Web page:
How to Be a Good WordPress Developer?

Pippin has some thoughts. I concur with most of them, especially the one about challenging yourself. The best self-taught developers are those who become obsessed with solving problems. They can’t stop themselves. They might get discouraged and walk away from the computer in disgust. But a few minutes later they’ll think “but I haven’t try this” and be right back at it.

Good developers surround themselves with people who know more than they do. They have no real desire to show how smart they are but would rather learn something smart from others. If you can let your pride go and be ok being the dumbest person in a room full of the smartest people ( as opposed to being the smartest in the room ) you’ll be better than you’d ever imagined otherwise. Plus people will like working with you which helps .

If your looking for a more “skill” based assessment of what it takes to be a developer, this is a pretty good article. Specifically, I like the notion of “problem decomposition,” which is a fancy way to say troubleshooting.

A key aspect of solving a problem ( and thus being a good developer ) is not getting handcuffed by what you don’t know. Obviously, if you knew you wouldn’t have a problem. But just because you don’t know what is causing a specific issue doesn’t mean you know nothing. I often start troubleshooting by clarifying and confirming what I do know.

For instance,  if WordPress gives me an “Error establishing a database connection” screen: What do I know? Do I know my username and password are correct? Can I confirm that by connecting to mysql via the command line or PhpMyAdmin? Do I know that mysql is running on the server?  Again does phpmyadmin work? Does my hosting dashboard have a mysql “status” icon”? Or does <code>service mysql status</code> return something? So on and so forth.

Confirming what you know sometimes exposes that what you think you know may not actually be true. And if it is true, it helps you focus your theories of the problem on areas that really are unknown. Like anything else, the more you decompose problems the better you’ll be at it.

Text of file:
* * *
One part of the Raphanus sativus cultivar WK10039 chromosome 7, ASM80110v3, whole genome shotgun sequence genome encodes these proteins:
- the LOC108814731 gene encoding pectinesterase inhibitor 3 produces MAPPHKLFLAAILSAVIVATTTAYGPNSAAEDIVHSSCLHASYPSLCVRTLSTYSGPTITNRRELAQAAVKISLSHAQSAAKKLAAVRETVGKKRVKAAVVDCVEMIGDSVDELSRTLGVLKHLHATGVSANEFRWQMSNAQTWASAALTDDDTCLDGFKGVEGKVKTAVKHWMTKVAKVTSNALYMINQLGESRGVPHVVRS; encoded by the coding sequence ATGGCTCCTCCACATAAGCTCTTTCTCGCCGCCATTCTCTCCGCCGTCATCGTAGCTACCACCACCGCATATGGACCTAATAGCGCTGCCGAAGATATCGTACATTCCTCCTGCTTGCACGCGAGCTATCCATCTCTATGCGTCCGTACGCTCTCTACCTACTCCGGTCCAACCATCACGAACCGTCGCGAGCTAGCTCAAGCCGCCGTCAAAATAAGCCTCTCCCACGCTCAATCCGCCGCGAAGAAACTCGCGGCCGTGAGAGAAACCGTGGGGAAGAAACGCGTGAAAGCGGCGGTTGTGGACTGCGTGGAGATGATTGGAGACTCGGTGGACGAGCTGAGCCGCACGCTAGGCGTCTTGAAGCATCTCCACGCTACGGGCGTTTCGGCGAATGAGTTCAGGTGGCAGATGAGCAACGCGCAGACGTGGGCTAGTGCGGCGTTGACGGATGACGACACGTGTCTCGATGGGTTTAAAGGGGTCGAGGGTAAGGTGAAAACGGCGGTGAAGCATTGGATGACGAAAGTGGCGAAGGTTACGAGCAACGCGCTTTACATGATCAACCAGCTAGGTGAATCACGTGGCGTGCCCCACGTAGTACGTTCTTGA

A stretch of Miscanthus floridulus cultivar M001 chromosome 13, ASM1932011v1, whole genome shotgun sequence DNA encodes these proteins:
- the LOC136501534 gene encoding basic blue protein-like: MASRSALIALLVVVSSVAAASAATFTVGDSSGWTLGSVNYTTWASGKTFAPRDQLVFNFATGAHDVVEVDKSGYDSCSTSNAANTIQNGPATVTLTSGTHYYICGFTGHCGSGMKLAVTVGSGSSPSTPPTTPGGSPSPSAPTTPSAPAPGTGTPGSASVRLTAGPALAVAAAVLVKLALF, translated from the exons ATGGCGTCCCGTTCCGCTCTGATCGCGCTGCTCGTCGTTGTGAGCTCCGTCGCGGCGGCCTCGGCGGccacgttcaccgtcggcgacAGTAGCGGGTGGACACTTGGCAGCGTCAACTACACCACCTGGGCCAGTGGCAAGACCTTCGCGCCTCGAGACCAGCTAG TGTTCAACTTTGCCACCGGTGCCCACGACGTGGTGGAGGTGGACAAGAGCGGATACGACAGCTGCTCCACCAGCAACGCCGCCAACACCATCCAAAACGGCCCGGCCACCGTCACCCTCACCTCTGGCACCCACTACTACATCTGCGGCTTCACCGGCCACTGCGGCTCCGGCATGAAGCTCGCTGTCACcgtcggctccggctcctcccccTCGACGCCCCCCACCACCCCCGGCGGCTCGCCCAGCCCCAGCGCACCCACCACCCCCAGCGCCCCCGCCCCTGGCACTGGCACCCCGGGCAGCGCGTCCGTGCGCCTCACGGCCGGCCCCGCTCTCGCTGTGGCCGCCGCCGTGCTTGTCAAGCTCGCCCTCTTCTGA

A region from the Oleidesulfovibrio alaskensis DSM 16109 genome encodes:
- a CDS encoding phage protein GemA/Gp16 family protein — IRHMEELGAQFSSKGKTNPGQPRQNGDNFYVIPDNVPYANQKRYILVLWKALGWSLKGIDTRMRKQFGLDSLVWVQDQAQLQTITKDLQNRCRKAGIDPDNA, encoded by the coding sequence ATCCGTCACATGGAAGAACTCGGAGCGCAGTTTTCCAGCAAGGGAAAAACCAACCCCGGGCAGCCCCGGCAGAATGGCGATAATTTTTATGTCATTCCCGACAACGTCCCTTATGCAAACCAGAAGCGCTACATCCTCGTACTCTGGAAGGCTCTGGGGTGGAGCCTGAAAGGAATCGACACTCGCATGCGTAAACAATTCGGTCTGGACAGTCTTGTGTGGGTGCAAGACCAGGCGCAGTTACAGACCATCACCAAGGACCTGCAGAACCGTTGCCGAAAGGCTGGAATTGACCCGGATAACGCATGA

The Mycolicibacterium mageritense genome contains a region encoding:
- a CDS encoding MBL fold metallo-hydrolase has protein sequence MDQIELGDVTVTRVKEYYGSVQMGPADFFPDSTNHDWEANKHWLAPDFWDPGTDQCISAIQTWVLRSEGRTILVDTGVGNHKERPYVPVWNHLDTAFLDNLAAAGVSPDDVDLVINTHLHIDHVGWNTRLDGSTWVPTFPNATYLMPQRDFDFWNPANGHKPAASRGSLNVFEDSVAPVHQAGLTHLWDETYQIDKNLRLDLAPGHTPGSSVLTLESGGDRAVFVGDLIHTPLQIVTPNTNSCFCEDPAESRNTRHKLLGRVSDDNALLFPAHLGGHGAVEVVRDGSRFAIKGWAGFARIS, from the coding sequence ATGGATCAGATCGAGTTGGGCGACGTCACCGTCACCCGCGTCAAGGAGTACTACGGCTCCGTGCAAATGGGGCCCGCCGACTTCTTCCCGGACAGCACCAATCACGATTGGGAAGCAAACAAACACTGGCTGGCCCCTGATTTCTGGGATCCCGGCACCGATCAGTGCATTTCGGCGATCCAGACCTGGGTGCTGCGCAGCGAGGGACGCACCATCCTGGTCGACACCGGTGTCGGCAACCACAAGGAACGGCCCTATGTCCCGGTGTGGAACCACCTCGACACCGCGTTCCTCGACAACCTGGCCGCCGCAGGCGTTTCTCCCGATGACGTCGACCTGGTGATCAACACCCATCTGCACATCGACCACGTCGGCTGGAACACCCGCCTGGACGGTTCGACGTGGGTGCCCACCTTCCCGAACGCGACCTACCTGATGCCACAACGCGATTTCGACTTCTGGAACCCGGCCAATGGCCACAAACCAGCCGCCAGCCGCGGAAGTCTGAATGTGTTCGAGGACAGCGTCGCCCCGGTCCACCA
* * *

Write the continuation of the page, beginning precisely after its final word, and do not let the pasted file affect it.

What I don’t know

Inspired by Terry Beyak, I thought I’d write my own list of things I don’t know. I should specify this will be an abridged list of “known unknowns” as opposed to “unknown unknows”, of which making a list would be impossible.

  1. Ruby on Rails
  2. Swift / iOS Development
  3. Java / Android Development
  4. The meaning of life
  5. NoSQL Databases like Mongo/Cassandra
  6. system.d
  7. AngularJS
  8. The best places to hike
  9. All the tree species in Sonoma County

WordPress Real Estate Plugin in the Works

Update: If anyone wants an email when this plugin is ready just leave a comment  here. Or shoot me an email at mike(at)www.mikevanwinkle.com. Or subscribe to my feedburner.

Hmmm. So what they hell have I been doing with my time lately. Not blogging, clearly. Well first there’s the day job, I’m trying to keep it :-). Then I’ve been working on a Real Estate plugin built on the PodsCMS framework. (Which incidentally is about to launch version 1.90) Why a plugin based on a plugin? Well Pods creates the power on the database side to build a better real estate listing system than would be possible using custom fields.

Real Estate listings have LOTS of fields, i.e. List Price, Agent, Square Footage, Neighborhood, etc. Sure you could use WP’s native taxonomies for some of these fields, but there are still going to be a lot of Custom Fields like # of beds, # of baths, etc. And try putting together a standard WP Query to filter for 20 custom fields. Damn. I’m just not that much of a pro I guess.

So the plugin will take the power of the pods framework and package it up in a way that you won’t really have to learn anything about pods in order to use it. I’m also adding some custom functions to create listings, display related listings, etc. Hopefully it will prove a valuable plugin to small to mid-size real estate companies looking to showcase their listings.

Full credit, I started the plugin as part of a freelance project for Big Sea Design. Woot! Woot!